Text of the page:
You should collect all cooled fats, grease and oils into the gunk pot, whether from pans, trays or pots. Give them a wipe with paper kitchen towel to remove any hard to reach spots of slick substances. You can then wash your items, either in a dishwasher or by hand with hot soapy water. There should be minimal grease or oil being rinsed away at this point. Greasy paper towels and the gunk pot should be disposed of in your waste bin.

Bins: Waste Disposal Options

There are a few options to choose from when looking for the right waste and recycling bins for your kitchen. As a food business in a commercial kitchen, where food contamination awareness is of paramount importance, choosing bins that enable easy use is advisable.

  • Pedal Bins – These are great for disposing of food waste during food preparation. With a pedal, your chefs won’t need to touch the bin lid and risk contamination.
  • Swing Bins & Waste Bins – These both allow for easy use, but swing bins require hand contact and waste bins if they don’t have lids are not appropriate for kitchen use as they are open air.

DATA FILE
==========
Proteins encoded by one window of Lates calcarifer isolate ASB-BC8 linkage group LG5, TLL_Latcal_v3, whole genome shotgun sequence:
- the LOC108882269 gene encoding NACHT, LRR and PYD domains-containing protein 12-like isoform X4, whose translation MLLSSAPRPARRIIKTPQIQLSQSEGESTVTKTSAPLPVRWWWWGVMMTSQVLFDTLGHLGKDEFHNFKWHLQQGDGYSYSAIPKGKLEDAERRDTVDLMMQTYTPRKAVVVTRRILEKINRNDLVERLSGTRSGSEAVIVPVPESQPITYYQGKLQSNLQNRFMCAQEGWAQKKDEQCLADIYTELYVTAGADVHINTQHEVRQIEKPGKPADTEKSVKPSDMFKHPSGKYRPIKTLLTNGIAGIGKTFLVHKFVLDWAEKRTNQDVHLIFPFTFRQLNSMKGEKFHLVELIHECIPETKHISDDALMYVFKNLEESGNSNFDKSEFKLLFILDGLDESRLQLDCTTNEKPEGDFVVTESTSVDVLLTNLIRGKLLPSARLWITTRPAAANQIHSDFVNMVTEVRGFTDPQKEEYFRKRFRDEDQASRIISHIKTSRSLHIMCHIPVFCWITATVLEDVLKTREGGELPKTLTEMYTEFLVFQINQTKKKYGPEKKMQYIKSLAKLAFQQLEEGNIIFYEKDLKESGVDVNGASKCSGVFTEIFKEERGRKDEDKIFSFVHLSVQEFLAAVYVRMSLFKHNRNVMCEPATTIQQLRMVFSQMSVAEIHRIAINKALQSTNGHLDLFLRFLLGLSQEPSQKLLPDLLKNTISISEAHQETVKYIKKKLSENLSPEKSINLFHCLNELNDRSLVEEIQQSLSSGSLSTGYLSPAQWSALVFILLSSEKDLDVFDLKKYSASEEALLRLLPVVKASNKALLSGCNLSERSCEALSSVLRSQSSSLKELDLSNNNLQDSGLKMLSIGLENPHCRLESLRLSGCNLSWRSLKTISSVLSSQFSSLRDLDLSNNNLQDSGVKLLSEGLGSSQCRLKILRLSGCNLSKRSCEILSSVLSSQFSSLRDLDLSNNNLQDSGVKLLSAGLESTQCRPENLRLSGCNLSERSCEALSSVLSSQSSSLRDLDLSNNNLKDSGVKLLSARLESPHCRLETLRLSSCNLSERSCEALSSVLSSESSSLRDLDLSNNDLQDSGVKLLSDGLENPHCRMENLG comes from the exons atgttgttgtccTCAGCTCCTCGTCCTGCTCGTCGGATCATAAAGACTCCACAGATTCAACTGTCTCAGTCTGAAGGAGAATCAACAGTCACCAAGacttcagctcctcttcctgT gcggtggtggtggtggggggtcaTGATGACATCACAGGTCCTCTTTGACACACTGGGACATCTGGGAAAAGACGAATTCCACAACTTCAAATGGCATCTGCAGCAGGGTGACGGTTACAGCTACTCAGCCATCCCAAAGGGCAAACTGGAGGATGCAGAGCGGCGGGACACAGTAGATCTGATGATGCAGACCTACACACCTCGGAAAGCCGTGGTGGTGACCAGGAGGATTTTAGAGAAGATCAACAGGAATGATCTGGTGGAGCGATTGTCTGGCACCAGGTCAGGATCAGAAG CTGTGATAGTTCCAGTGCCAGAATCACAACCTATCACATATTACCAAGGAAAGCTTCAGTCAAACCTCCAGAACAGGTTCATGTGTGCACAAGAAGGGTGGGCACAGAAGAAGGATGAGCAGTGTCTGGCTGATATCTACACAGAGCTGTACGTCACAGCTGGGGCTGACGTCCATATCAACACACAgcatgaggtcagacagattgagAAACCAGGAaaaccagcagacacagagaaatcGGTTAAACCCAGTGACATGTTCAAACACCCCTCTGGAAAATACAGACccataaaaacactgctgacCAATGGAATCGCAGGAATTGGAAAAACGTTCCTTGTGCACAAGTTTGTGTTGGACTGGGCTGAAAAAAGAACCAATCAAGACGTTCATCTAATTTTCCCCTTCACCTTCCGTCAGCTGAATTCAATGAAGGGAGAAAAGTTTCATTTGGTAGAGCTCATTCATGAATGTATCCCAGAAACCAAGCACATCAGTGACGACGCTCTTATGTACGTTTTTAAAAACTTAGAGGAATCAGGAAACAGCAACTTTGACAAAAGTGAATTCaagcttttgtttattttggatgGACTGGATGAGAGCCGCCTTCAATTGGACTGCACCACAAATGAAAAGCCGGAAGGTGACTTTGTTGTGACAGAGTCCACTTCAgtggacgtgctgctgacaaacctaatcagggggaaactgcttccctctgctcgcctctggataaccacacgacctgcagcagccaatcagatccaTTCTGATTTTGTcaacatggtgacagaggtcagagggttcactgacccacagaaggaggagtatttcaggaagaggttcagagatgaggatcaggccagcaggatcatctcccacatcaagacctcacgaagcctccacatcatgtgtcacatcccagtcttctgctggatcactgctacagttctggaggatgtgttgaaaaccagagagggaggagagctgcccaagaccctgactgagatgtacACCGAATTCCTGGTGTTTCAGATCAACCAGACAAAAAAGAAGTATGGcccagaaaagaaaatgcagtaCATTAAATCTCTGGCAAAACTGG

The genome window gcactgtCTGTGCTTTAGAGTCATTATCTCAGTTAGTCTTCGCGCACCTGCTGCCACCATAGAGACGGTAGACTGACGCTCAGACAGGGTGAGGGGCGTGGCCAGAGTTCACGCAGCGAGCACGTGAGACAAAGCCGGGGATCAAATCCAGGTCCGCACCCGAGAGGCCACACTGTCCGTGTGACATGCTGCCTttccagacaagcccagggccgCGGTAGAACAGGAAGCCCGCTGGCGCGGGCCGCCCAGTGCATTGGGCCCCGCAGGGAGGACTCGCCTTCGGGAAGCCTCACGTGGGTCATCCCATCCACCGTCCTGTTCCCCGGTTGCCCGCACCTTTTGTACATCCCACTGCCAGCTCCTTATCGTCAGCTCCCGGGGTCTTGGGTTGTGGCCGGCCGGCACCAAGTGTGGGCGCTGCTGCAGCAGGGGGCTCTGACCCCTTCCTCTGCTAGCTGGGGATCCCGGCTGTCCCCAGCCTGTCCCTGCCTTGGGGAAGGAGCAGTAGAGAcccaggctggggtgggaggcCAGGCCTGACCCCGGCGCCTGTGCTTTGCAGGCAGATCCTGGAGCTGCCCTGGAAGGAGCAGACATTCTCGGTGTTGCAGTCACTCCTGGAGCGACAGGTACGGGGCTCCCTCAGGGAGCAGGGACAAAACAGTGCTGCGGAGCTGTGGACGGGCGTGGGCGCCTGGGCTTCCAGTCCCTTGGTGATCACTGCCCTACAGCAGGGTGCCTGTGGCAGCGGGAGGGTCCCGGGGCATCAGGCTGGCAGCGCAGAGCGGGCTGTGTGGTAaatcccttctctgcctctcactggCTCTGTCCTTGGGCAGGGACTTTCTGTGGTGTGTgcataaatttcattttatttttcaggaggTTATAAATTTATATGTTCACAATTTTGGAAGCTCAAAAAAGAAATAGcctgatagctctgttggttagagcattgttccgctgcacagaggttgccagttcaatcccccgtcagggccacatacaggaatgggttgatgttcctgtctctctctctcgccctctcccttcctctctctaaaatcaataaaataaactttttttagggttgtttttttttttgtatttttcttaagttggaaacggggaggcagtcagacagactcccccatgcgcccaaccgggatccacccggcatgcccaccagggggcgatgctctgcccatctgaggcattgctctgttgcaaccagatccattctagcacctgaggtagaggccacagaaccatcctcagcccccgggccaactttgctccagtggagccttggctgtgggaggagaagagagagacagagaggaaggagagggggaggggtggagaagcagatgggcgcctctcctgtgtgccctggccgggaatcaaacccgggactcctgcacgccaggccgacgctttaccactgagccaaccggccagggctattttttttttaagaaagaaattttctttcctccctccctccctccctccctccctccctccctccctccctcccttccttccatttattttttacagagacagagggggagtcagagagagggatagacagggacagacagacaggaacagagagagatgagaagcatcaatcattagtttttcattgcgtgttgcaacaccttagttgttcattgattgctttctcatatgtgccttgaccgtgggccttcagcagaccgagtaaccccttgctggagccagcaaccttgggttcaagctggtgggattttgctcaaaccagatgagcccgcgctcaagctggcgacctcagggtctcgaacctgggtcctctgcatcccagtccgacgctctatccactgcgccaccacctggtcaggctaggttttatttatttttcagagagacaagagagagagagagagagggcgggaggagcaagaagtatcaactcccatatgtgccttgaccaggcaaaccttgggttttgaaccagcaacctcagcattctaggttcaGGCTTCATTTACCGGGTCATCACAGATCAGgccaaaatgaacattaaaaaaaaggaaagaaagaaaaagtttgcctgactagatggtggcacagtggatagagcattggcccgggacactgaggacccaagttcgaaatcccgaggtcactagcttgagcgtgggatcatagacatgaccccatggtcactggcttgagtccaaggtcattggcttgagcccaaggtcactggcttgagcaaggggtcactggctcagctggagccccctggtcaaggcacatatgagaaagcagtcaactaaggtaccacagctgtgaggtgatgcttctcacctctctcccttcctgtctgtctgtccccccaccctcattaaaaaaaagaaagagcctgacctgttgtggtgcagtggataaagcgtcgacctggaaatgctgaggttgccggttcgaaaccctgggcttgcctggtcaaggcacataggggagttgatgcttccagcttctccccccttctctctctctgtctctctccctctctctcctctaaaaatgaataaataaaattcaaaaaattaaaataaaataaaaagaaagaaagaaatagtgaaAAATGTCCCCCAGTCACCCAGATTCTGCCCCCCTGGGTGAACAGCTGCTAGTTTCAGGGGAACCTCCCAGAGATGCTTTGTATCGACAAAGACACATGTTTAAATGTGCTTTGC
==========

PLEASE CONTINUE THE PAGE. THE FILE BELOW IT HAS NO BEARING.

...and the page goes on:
• Sack Trolleys – Although these require hand contact to operate, they have the added advantage of being manoeuvrable, which can make waste disposal easier and avoids having to carry waste across the kitchen.

You may wish to opt for a few different kinds of waste disposal units depending on if you are dealing with food prep waste, recycling or other general kitchen waste. Keep these bins in a designated area, clear of the cooking areas to maintain food safety standards.

Keep Your Customers Coming Back

The food sector is built on creating great food that is not only safe to eat but enjoyable. Using safe ingredients and maintaining proper storage, as well as keeping foods clear of waste or out of date items, all ensure that you never contaminate great food or lower its quality. Stick to these guidelines and you’ll stay on the right side of the law and, crucially, your customers.

If you’re a food delivery business, take a look at our guide to delivering food safely. Just because you don’t have face to face interaction, doesn’t mean that you shouldn’t care about what happens once food is with your customer.